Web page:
6. We cannot let the question of the fate of the unevangelized detract us from our marching orders. Around the time our Lord was giving the Great Commission, Simon Peter wanted to know what was going to happen to John. Jesus answered him, “What is that to you? You follow Me” (John 21:22). Similarly, we have our orders. We are to give ourselves to the fulfillment of the Great Commission. As for the unanswered questions, let us remember He is the One Who decided to leave them unanswered. What is that to us? Let us follow Him.

Contours of a Great Commission Resurgence, Part 5: What is the Gospel? The Full Orchestra Rendition

Think of your salvation testimony as a melody being played on a quiet instrument-a clarinet or oboe, perhaps. You play the tune for the Lord and to anyone and everyone who will listen. Now imagine that one day, while engrossed in the joy of playing your simple song, you are joined by an enormous, massive orchestra. And not just an orchestra of dozens or even hundreds, but thousands and tens of thousands-and a choir that is even larger.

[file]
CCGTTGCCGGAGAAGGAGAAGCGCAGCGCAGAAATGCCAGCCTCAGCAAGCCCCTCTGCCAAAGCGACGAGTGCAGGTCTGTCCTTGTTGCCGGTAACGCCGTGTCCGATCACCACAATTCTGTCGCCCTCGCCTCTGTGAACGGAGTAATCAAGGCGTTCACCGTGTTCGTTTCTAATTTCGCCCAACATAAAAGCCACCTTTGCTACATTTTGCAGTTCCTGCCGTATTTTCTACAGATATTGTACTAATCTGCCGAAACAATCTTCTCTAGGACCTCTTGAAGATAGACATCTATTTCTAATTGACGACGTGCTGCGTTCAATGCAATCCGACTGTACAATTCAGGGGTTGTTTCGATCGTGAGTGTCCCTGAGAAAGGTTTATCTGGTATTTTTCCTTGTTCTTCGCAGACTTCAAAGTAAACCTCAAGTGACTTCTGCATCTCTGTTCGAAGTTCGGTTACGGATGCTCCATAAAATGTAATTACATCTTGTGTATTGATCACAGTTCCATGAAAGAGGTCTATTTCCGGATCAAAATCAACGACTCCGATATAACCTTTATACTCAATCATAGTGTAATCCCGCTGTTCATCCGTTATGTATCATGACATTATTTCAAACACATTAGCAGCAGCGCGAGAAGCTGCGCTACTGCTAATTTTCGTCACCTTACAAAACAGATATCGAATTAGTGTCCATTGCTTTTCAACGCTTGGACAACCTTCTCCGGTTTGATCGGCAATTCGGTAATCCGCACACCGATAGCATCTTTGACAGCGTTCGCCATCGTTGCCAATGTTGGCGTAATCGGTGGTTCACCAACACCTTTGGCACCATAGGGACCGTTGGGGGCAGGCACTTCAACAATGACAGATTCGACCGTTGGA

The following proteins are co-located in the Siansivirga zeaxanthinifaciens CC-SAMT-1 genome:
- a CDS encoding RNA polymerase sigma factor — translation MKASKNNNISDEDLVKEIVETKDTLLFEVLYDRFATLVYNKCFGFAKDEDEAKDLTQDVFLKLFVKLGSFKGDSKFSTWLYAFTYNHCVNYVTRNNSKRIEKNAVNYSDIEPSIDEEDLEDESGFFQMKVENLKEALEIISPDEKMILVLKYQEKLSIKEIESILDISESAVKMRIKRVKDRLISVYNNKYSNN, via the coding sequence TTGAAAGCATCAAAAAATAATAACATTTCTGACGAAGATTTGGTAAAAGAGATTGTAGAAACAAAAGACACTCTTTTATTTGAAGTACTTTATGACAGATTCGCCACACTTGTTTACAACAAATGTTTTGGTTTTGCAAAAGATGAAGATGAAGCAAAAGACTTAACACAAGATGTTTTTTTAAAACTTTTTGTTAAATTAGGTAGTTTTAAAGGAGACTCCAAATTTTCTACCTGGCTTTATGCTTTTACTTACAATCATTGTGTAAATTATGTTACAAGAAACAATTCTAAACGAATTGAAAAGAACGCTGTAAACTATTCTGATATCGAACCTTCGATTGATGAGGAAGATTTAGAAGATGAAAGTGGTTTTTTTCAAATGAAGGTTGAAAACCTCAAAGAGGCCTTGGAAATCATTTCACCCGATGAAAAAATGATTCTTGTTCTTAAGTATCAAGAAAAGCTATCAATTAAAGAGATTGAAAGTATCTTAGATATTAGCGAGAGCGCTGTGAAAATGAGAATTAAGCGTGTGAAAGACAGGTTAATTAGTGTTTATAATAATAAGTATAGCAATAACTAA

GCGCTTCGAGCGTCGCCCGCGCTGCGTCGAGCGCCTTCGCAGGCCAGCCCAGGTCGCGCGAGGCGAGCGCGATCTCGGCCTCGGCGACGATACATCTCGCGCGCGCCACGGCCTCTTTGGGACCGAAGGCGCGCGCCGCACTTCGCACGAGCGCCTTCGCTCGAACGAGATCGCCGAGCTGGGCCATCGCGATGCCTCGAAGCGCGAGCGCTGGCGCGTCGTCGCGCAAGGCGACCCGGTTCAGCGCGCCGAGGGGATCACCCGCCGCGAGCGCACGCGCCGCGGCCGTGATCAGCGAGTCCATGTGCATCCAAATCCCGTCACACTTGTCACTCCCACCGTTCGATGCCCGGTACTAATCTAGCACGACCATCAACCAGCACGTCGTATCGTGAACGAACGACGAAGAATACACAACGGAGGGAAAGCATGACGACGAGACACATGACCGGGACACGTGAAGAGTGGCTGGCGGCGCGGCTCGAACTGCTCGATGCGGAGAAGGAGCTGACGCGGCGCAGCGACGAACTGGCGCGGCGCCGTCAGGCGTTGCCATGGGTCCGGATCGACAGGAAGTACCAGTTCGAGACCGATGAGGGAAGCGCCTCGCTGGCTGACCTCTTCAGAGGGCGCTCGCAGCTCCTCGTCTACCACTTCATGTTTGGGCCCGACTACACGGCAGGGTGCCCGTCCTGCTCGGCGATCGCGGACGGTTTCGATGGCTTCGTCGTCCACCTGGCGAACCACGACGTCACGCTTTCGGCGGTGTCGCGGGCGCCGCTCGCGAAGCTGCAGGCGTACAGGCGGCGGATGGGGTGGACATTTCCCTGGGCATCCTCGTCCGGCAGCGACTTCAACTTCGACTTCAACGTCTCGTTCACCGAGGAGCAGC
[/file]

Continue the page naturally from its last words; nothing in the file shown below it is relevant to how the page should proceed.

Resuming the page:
Their sudden appearance is overwhelming. What’s more, you realize that they didn’t really join you. Rather, it becomes clear that your melody is actually part of a much larger movement of music-a piece marvelous in its intricacy and genius. At that point you realize that your salvation isn’t just about you; your redemption is part of a plan that encompasses heaven and earth.